ACFI-RC is working closely with the Alabama Department of Economic and Community Affairs (ADECA), which was designated by Alabama's governor in 1995 to identify areas of high unemployment -- also called "targeted employment areas" -- in Alabama, in both rural and urban areas. Congress set aside an additional 3,000 immigrant visas for entrepreneurs who invest in targeted employment areas. ACFI-RC has also identified potential Regional Center projects in those areas to bring in badly needed jobs and investment capital.
Evaluating and preparing immigrant visa cases for participants in the Immigrant Investor Pilot Program under the EB5 immigrant visa category represents some of the most difficult and complex legal work an immigration lawyer can undertake. The process is anything but simple, made more difficult by USCIS adjudications and Board of Immigration Appeals decisions. Recently, USCIS has indicated that it will be more careful in handling these cases and, in January 2005, it established the Investor and Regional Center Unit (IRCU) to provide oversight for policy, regulatory development, field guidance, and training, and the USCIS Foreign Trader, Investor & Regional Center Program (FTIRCP) to provide EB5 program oversight and guidance. Congress likes the EB5 program, so it looks like it is here to stay -- even though it sunsets on November 30, 2008.
Because I serve as General Counsel of the Alabama Regional Center and cannot accept individual investor visa petitions with regard to ACFI-RC's Regional Center investment projects, I have put together a team of highly experienced and qualified U.S. immigration lawyers -- none with less than 10 years of experience and all members in good standing of the American Immigration Lawyers Association -- who are available to handle individual immigrant investor cases.
Firms that work with foreign investors and wish to take advantage of the Alabama Regional Center should contact me directly, or our Director, Ron Drinkard, at +334.954.3111.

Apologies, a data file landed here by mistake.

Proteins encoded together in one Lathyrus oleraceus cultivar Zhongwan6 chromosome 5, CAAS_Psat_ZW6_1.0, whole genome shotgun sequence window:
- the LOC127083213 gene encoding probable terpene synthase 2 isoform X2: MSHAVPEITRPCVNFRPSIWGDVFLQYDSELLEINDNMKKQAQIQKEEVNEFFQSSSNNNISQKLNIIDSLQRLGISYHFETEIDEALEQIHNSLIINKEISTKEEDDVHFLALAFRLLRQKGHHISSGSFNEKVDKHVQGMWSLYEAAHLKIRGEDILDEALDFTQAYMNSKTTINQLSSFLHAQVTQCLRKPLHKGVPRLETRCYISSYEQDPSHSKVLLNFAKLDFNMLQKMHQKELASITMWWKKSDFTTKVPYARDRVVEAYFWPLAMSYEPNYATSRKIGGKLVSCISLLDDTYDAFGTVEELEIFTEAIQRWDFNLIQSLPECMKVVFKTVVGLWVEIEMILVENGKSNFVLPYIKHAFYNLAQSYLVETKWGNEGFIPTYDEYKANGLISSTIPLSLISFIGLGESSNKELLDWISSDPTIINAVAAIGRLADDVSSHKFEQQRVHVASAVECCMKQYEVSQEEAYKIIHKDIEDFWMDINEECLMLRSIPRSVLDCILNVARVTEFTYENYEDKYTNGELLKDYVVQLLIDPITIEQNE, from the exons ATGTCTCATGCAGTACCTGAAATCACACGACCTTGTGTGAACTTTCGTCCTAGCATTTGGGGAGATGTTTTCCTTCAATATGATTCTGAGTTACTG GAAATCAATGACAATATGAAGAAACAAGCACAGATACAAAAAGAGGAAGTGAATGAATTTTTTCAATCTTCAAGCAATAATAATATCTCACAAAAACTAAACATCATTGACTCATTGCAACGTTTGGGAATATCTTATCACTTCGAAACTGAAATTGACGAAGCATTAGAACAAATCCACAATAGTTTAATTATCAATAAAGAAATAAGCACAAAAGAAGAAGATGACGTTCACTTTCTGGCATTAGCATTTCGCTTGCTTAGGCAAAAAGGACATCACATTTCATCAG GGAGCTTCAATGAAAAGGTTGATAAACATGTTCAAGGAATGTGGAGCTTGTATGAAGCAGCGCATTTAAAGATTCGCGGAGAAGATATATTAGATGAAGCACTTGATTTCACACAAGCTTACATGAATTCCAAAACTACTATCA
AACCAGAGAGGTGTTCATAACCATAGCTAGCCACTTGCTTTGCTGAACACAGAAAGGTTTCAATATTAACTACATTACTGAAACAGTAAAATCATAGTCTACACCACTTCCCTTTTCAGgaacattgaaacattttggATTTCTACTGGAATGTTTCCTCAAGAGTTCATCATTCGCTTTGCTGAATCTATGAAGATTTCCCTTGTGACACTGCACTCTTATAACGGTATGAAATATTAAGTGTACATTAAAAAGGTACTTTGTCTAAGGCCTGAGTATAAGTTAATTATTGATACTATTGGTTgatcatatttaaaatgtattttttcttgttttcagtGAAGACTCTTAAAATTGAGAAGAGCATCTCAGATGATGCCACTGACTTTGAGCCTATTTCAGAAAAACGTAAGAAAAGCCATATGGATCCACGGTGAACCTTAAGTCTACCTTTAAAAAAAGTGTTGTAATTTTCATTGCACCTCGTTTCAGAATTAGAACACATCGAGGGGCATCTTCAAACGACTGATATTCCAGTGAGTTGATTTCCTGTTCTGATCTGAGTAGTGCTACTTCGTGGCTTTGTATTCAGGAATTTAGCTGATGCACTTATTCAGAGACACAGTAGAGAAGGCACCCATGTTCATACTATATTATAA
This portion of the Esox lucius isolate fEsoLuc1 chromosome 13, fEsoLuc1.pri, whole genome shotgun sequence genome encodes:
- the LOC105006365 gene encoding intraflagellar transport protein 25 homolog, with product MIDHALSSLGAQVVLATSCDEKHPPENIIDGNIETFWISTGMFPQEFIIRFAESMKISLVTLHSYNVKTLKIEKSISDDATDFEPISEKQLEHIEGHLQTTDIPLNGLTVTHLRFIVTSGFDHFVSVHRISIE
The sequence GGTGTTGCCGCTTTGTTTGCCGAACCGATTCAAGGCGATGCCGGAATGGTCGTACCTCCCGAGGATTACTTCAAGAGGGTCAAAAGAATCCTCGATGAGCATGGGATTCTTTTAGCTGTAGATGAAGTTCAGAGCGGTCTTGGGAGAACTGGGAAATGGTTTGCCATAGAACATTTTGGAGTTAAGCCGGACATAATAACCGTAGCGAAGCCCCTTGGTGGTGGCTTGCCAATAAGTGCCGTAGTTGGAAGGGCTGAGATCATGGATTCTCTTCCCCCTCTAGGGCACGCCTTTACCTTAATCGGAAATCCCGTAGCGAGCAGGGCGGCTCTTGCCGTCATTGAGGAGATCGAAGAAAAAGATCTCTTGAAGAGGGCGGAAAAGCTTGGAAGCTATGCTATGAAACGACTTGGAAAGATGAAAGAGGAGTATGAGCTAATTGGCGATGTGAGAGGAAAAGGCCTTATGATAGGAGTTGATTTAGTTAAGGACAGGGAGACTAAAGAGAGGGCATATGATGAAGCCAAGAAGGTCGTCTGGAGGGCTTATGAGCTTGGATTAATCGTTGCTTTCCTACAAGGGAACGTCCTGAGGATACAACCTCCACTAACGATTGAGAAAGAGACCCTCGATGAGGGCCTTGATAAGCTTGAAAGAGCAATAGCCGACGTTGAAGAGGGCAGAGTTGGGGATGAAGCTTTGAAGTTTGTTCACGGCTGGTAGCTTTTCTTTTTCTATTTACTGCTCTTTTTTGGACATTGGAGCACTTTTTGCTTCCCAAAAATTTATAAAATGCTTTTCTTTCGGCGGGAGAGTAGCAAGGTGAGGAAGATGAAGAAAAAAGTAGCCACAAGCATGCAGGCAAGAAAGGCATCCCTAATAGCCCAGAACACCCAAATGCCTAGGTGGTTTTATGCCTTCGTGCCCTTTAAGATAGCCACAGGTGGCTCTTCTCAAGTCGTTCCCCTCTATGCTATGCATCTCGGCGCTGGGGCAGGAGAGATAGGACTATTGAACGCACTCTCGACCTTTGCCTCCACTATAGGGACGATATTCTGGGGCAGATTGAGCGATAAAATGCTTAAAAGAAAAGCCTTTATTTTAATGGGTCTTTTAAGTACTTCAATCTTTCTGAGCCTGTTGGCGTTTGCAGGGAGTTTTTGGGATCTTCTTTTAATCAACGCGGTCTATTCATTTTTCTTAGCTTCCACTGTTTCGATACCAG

The establishment of ACFI-RC and the statewide Alabama Regional Center to fully participate in the Immigrant Investor Pilot Program represents an enormous accomplishment, which I owe in large part to ACFI-RC's Director, Ron Drinkard. I have been aware of this "employment-creation visa" program since its inception but elected not to participate in the program or establish an Alabama Regional Center until I was sure the program would work and meet the needs of potential foreign investors. Today the level of foreign investment in Alabama, particularly by Alabama's automobile manufacturers -- Mercedes, Honda, Toyota, and Hyundai -- is truly astounding and has attracted potential foreign investors who wish to use Alabama Regional Center investment projects to obtain permanent resident status in the United States. I could not be more excited about the prospects for the Alabama Regional Center. The responsibilities to serve the foreign investor, the people of Alabama, and carefully manage ACFI-RC under USCIS guidlines will challenge me, and I look forward to meeting the challenge.
Boyd F. Campbell has practiced immigration and nationality law and private international law in Montgomery, Alabama, since 1988. He is a member of the American Immigration Lawyers Association (AILA), and the Alabama State Bar. He served as Senior Vice-Chair and Chair of the Immigration Law Committee of the American Bar Association's General Practice, Solo & Small Firm Lawyers Section. He also served as Co-Chair for employees of the Immigration Law Committee of the ABA's Labor and Employment Law Section and was a member of the ABA's Coordinating Committee on Immigration Law from 1994 to 1998. He is a founder and served as Chair of the International Law Section of the Alabama State Bar from 2000-2002. He serves as General Counsel of America's Center for Foreign Investment, L.L.C., the nation's largest federally designated Regional Center.
Questions or comments
about this article may be directed to:
Immigration Law Center, L.L.C.
P.O. Box 11032
Montgomery, Alabama 36111-0032 USA
Telephone: (334) 832-9090